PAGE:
Flashpoint: Green Arrow Industries #1 (one-shot) Written by Pornsak Pichetshote Illustrated by Marco Castiello and Ig Guara Cover by Victor Kalvachev
There's a definite appeal to an alternative reality story such as Flashpoint, as it offers a great deal of freedom to explore both an entirely new universe as well as the archetypes of the 'actual' universe on which the story is based. One of the reasons I think the trope has endured for so long is that it allows a writer to take a given character and place them at a different angle. Too often this has resulted in stunt-tactics (Batman in the Old West, Batman as a vampire, and so on) but occasionally you find someone exploring a given character in greater detail. With the Green Arrow Industries one-shot, we explore the story of an Oliver Queen who didn't become the champion of the downtrodden, but rather continued to be an entitled and oblivious corporate figurehead.
In the world of Flashpoint, the world is teetering on the brink. Atlantean and Amazonian military threats have left the governments of the world on edge, and in the wake of the conquest of the United Kingdom and the sinking of Paris, the armed forces of these nations are looking for something that can assure the safety of the people. Enter Green Arrow Industries, a corporate juggernaut that creates state of the art weaponry that is beyond bleeding edge. How? By retro-engineering the advanced weaponry taken from captured supervillains and selling it on the arms market for a tidy profit. In this universe Oliver Queen is a wunderkind, a man used to the art of the deal and is walking on air after securing a major deal with the U.S. government for his 'Green Arrow' missile defense system. But when his island stronghold falls under attack by forces unknown, can this spoiled rich boy step up to the challenge? Is there anything of the bold bowman of the normal DC universe inside him at all? The answer is yes. And no.
I'm not sure who Mr. Pichetshote is, but I will give him serious respect for coming up with an angle on big business in a superhero universe I never before considered. With all the gadget-based heroes and villains out there of course corporations in those universes would be working overtime trying to get their hands on the advanced weaponry and devices those heroes and villains use to try and retro-engineer them for profit. Reading Queen's presentation of GAI's successes with villainous devices for military application made me grin and think 'of course'. The overall story is brusque and a bit rushed (the unfortunate consequence of a one-issue story), but he manages to illustrate the similarities and the differences between this universe's Oliver Queen and our own Green Arrow. Whereas the DCU's Oliver lost it all and rebuilt himself into a liberal crusader for the underdog, this version simply shrugged his shoulders and rebuilt his company, becoming a major player and believing money to be his 'green arrow' to the future. They're both the same man, but one went on to better himself while the other did not. Pichetshote shows us the ghost of what this man could have been, what he briefly reaches for. . .and what he ultimately denies. It also explores the notion of the 'evil corporation' archetype and flirts with the notion of a "good guy' corporation. The story has action, but it's mainly a character piece, an exploration of a man who believes he's doing good but is painfully out of touch with the potential consequences of his actions.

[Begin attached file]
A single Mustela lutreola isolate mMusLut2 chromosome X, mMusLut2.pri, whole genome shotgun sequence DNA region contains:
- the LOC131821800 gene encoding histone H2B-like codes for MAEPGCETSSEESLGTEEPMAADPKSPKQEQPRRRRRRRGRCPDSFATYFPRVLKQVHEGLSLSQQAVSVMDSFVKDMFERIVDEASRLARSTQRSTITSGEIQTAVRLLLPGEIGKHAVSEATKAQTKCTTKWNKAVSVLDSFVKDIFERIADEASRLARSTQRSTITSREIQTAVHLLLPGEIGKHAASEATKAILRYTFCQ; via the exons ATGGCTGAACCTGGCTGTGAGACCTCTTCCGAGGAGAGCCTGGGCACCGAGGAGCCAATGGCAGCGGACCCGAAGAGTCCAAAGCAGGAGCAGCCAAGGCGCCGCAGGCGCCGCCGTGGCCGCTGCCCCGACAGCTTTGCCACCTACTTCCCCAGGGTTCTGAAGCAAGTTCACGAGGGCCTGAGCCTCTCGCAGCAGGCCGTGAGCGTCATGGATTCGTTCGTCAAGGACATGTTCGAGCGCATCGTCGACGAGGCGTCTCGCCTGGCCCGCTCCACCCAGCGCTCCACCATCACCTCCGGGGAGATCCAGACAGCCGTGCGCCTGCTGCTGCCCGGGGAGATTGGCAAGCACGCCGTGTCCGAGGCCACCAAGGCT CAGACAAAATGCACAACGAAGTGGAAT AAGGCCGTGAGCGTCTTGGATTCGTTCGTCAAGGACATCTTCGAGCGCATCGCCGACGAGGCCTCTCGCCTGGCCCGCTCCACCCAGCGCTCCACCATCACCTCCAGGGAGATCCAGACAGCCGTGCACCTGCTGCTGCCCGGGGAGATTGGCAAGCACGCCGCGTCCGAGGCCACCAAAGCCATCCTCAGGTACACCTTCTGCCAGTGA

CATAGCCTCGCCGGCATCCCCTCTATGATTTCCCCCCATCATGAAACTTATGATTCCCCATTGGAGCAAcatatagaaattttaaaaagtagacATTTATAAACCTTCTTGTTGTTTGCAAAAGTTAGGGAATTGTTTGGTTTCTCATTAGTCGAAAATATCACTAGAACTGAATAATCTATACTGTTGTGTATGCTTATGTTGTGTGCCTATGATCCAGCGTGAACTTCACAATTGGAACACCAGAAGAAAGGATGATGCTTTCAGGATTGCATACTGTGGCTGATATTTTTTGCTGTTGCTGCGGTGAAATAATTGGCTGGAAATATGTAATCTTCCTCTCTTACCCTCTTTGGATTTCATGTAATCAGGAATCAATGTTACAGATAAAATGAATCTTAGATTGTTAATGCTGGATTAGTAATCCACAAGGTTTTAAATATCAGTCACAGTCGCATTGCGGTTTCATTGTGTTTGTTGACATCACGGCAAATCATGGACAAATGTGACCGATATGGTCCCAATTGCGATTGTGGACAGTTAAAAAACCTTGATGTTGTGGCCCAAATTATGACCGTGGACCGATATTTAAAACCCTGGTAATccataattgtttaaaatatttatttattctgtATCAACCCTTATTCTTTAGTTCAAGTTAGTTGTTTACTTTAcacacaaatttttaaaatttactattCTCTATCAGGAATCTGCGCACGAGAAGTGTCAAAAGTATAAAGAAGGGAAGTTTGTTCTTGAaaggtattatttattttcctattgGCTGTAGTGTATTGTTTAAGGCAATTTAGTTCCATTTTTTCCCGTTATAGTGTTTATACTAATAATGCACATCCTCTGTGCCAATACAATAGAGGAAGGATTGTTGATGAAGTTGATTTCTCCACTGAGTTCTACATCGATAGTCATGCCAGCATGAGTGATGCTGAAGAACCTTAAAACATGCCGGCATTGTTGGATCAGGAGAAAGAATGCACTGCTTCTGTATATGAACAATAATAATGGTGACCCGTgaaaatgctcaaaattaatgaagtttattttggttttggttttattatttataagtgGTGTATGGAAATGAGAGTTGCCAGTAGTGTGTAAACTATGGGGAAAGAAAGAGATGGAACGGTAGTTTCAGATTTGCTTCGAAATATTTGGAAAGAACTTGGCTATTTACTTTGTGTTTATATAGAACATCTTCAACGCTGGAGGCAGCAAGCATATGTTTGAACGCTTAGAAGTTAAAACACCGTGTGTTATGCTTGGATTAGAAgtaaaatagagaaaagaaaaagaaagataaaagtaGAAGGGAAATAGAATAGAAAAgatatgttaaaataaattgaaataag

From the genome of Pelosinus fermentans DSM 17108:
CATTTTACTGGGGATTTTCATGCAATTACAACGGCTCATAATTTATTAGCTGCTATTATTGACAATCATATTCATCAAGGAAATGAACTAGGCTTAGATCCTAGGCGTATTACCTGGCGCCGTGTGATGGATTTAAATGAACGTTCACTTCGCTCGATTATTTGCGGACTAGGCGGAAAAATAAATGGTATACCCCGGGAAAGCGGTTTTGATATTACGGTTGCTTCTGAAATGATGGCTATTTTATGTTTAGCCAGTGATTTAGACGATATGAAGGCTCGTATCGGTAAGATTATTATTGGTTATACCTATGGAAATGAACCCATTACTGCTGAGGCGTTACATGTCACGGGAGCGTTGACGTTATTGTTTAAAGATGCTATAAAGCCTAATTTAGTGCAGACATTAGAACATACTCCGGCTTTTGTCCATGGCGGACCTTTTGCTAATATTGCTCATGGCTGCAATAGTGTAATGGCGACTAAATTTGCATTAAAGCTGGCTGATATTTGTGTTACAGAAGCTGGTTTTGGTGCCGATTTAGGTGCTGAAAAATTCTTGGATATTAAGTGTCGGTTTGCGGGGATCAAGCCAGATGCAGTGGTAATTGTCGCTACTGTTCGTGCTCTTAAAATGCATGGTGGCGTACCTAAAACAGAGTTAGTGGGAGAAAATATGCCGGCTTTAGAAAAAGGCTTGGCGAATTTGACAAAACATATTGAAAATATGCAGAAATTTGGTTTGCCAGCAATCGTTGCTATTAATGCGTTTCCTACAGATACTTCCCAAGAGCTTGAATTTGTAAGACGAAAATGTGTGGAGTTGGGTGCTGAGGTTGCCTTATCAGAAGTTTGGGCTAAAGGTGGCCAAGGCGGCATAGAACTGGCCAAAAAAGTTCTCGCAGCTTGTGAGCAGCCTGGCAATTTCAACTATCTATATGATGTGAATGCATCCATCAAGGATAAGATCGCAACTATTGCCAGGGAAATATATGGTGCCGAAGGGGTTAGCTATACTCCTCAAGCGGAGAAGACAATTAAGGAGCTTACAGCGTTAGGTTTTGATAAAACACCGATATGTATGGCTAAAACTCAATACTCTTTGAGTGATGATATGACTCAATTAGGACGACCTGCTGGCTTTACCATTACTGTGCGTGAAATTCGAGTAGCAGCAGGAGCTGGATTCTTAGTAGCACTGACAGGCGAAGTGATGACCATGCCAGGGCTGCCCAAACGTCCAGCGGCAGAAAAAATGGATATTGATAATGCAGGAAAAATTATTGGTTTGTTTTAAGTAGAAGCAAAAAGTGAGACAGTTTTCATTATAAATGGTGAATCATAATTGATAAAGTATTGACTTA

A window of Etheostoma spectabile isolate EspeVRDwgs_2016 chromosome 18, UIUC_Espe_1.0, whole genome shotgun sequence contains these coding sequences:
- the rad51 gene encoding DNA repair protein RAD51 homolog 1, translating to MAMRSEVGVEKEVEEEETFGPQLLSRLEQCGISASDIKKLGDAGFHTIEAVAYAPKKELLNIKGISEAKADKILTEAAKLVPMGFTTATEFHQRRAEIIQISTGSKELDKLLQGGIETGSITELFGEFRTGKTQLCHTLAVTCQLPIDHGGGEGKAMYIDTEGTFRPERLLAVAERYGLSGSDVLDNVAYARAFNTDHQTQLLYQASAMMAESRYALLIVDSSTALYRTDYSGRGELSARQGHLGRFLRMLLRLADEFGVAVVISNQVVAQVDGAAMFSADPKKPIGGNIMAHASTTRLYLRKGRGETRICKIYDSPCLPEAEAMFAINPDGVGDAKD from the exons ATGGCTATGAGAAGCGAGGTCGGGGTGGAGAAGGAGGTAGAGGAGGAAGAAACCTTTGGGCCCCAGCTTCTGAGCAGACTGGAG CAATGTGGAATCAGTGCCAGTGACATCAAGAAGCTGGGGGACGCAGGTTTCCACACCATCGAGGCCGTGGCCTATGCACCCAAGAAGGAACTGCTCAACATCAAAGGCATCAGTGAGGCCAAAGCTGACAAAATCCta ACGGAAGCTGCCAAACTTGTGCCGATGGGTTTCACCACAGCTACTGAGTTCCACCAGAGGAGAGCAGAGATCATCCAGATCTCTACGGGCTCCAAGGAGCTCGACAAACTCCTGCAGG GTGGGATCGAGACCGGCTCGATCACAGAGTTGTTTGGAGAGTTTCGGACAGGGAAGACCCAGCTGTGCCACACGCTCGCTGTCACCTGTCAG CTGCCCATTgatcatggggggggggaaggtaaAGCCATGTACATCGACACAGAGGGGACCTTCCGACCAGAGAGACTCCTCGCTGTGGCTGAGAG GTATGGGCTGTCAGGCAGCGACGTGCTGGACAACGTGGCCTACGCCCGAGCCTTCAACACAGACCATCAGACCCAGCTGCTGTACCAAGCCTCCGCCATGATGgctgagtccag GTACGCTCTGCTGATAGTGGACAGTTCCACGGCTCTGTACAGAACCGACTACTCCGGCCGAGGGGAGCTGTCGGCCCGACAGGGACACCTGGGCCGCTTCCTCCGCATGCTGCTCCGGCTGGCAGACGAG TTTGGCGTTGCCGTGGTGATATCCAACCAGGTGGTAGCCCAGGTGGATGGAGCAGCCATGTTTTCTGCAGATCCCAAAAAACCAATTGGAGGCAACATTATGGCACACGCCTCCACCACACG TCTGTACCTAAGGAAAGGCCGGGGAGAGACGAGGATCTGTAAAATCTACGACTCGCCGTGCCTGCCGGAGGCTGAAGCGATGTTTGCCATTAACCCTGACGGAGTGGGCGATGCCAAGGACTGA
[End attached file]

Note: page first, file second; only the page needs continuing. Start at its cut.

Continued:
The art is split between Castiello and Guara, but there's enough consistency that the transition between one artist's work and the other isn't jarring. They capture a lot with Oliver's expressions through the story which helps further illustrate his internal monologue and his growing discomfort throughout the story. There's some fun action featuring Oliver battling a would-be assassin with an arsenal of confiscated supervillain weaponry which was well-staged and entertaining, with a nice mix of tension and humor.
On the down side though, this is a one-shot. Any character development or exploration of potential is (seemingly, I can't say I've read the main Flashpoint storyline so I'm uncertain as to whether Ollie shows up there) confined to this one issue. While I liked that the character was an illustration of Green Arrow without his chance to better himself, it would've been nice to see Oliver given that chance here. As it stands, I doubt we'll be seeing the character leaping into the fray on the side of the good guys any time soon. It left the issue wanting; not enough resolution for closure, not enough hints of a potential redemption or further exploration.
A good read, though much like the previous Grodd of War one-shot, it's ultimately a personal call as to whether a reader wants to focus on these issues or something a bit more substantial in the Flashpoint line such as the various mini-series. I was entertained however, so I'll give it my stamp of approval. Recommended.
I'm Stacy Dooks, a writer living in Calgary, Alberta I'm a fan of all things popular culture, literary, and all points in between, and have pretty much committed large chunks of both The Official Handbook of the Marvel Universe and DC's Who's Who to memory. Whether or not that's entirely a good or bad thing I leave to the discerning reader.
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